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The origins of Christmas

I once had to mark a university assignment, set by someone else, on the origins of the celebration of Christ’s nativity. So I read all the literature that had been recommended to the students, and tried to follow it up. All I found was speculations and urban legends (which the students swallowed, hook line and sinker).

So I devised my own scenario.

Bishop: These Arians denying the incarnation of Christ are becoming tiresome. The Council of Nicaea didn’t shut them up, and now they’re propagating their nonsense with advertising jingles. Even the emperor, who subsidised the council, is beginning to waver.

Priest: What say we have a special day to commemorate the Incarnation? I know we do it on 6 January, but the adoptionists have been misinterpreting that. Let’s have one on a different day.

Bishop: Good idea. How about the day that Jesus was born.

All priests: Amen to that.

Bishop: Um, which day WAS Jesus born on?


Bishop: Deacon Dionysius, go and research it, and report back at the next clergy meeting.


Bishop: Well, Deacon, did you find out when Jesus was born?

Deacon: Not exactly, but I did search the scriptures and St Luke says he was conceived in the sixth month, six months after his cousin John the Baptist, and it does imply that it could have been the sixth month of the year.

Bishop: Well, that settles it. The first of April, then. Six months from New Year takes us to 1 July, and nine months after that takes us to the first of April.

Priest: Um, Your Eminence, that’s April Fool’s Day.

Another priest: It’s also the middle of Lent.

Deacon: But it was probably the Jewish New Year, not the imperial one.

Bishop: Right let’s hear it then. When is the Jewish New Year?

Deacon: Well, that’s the problem. It’s usually sometime in September but it changes from year to year.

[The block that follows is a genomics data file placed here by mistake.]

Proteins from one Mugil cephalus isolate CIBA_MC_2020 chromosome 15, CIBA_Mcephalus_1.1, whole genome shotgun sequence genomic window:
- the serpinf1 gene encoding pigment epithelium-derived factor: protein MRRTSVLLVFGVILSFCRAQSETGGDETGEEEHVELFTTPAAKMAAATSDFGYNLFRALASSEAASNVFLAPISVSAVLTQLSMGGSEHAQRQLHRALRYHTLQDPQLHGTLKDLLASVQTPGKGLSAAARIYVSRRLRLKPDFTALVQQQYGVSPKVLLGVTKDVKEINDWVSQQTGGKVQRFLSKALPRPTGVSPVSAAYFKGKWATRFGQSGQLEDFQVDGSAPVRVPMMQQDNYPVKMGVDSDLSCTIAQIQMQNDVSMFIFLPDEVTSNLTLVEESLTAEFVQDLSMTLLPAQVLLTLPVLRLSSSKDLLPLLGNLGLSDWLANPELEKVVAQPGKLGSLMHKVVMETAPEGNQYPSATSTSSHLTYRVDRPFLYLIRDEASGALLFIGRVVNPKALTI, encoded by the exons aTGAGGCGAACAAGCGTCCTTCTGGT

Bishop: When was it last year?

Deacon: On 25 September.

Bishop: Right, that settles it. Six months from then is 25th March, where we can have the Annunciation. Yes, I know it’s Lent, but let people eat fish for a break. Add nine months to that and we’ll have a bash for our Lord’s birthday on 25 December. Oh, and to balance things up we’ll commemorate St John the Baptist’s birthday on 25 June. No, make that 24th, or people will start thinking 25 is a lucky number or something. Any other business? I declare this meeting cl… Oh, by the way: Deacon Dionysius, go and do some proper research and draw up a decent calendar showing when Jesus was born. No hurry, take your time over it and do a good job. We’ve got the thing we need to counter the Arians’ nonsense for now.

Roses are reddish
Violets are blueish
If it weren’t for Christmas
We’d all be Jewish.

Ungrounded speculation?

Of course.

But so is all the other stuff I’ve read about the origins of Christmas.


Note, this was prompted by a discussion on another blog, Winter Soulstice Matariki | Liturgy:

Winter (Summer) Solstice this year is June 22. The Northern Hemisphere Winter Solstice is linked to Christmas and winter has a number of liturgical and folk celebrations. If we want to embody liturgy better into the Southern Hemisphere – how might we celebrate it? Would we link it to the birth of John the Baptist (June 24)? [I’m not sure how we in the Southern Hemisphere can make anything special of a John the Baptist focus]

… and the comments that followed.

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